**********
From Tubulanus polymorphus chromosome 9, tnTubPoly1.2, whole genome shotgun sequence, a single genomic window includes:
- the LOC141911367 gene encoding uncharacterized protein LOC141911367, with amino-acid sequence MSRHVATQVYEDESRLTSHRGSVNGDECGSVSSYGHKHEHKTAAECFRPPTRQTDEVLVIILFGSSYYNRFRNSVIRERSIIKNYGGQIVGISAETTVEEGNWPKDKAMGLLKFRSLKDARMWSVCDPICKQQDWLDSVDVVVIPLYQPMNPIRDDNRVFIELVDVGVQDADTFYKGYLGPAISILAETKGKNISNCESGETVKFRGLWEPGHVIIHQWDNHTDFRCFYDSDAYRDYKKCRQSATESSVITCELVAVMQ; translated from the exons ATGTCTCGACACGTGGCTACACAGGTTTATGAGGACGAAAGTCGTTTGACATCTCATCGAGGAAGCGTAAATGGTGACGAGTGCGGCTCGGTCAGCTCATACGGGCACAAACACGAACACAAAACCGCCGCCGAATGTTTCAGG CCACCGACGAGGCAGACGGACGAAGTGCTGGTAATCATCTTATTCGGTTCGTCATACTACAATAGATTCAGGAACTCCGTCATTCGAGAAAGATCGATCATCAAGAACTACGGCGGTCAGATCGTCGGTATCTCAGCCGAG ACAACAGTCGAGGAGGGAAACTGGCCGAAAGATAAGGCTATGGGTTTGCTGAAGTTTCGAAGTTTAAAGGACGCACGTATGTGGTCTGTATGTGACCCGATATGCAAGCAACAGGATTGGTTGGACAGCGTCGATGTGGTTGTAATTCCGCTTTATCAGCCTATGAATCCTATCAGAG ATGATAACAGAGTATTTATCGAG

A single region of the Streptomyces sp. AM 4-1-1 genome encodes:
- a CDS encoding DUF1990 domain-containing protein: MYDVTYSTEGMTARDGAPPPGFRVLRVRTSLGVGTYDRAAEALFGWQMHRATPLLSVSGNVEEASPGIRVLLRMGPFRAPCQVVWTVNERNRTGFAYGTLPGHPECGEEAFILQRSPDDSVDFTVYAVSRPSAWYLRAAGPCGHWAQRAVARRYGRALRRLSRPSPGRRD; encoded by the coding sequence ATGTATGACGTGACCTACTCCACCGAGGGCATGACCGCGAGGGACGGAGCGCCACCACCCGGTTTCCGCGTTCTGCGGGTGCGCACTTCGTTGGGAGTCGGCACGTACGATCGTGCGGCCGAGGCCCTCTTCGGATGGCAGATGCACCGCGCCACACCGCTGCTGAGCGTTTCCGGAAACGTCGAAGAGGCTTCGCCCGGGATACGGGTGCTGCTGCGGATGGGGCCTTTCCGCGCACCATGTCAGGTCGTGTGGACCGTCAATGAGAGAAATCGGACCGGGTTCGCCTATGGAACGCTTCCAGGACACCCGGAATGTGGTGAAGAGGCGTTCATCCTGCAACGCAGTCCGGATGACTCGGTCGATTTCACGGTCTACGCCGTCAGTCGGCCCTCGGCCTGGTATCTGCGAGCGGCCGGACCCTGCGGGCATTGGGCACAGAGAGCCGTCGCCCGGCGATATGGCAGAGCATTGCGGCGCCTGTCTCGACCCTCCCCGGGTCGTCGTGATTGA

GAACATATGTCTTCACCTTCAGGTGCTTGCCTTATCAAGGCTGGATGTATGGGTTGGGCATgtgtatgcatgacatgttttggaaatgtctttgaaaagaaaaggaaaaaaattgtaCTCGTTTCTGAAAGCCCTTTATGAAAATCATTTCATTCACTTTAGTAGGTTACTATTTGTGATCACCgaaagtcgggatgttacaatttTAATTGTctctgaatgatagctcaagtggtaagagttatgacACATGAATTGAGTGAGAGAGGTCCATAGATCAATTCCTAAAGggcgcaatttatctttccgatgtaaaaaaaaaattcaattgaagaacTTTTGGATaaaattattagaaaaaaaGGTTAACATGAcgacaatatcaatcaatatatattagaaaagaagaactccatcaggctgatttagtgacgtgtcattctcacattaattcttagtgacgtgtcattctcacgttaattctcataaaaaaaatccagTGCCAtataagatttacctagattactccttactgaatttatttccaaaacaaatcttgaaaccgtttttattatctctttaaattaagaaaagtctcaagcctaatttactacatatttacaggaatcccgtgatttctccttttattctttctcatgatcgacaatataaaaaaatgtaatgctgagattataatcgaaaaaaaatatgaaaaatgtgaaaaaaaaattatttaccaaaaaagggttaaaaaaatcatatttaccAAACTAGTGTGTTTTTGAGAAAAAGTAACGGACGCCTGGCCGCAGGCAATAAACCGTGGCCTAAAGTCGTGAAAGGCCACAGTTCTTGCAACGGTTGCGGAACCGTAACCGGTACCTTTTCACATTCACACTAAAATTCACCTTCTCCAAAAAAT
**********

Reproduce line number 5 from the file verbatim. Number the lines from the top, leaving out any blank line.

GAACATATGTCTTCACCTTCAGGTGCTTGCCTTATCAAGGCTGGATGTATGGGTTGGGCATgtgtatgcatgacatgttttggaaatgtctttgaaaagaaaaggaaaaaaattgtaCTCGTTTCTGAAAGCCCTTTATGAAAATCATTTCATTCACTTTAGTAGGTTACTATTTGTGATCACCgaaagtcgggatgttacaatttTAATTGTctctgaatgatagctcaagtggtaagagttatgacACATGAATTGAGTGAGAGAGGTCCATAGATCAATTCCTAAAGggcgcaatttatctttccgatgtaaaaaaaaaattcaattgaagaacTTTTGGATaaaattattagaaaaaaaGGTTAACATGAcgacaatatcaatcaatatatattagaaaagaagaactccatcaggctgatttagtgacgtgtcattctcacattaattcttagtgacgtgtcattctcacgttaattctcataaaaaaaatccagTGCCAtataagatttacctagattactccttactgaatttatttccaaaacaaatcttgaaaccgtttttattatctctttaaattaagaaaagtctcaagcctaatttactacatatttacaggaatcccgtgatttctccttttattctttctcatgatcgacaatataaaaaaatgtaatgctgagattataatcgaaaaaaaatatgaaaaatgtgaaaaaaaaattatttaccaaaaaagggttaaaaaaatcatatttaccAAACTAGTGTGTTTTTGAGAAAAAGTAACGGACGCCTGGCCGCAGGCAATAAACCGTGGCCTAAAGTCGTGAAAGGCCACAGTTCTTGCAACGGTTGCGGAACCGTAACCGGTACCTTTTCACATTCACACTAAAATTCACCTTCTCCAAAAAAT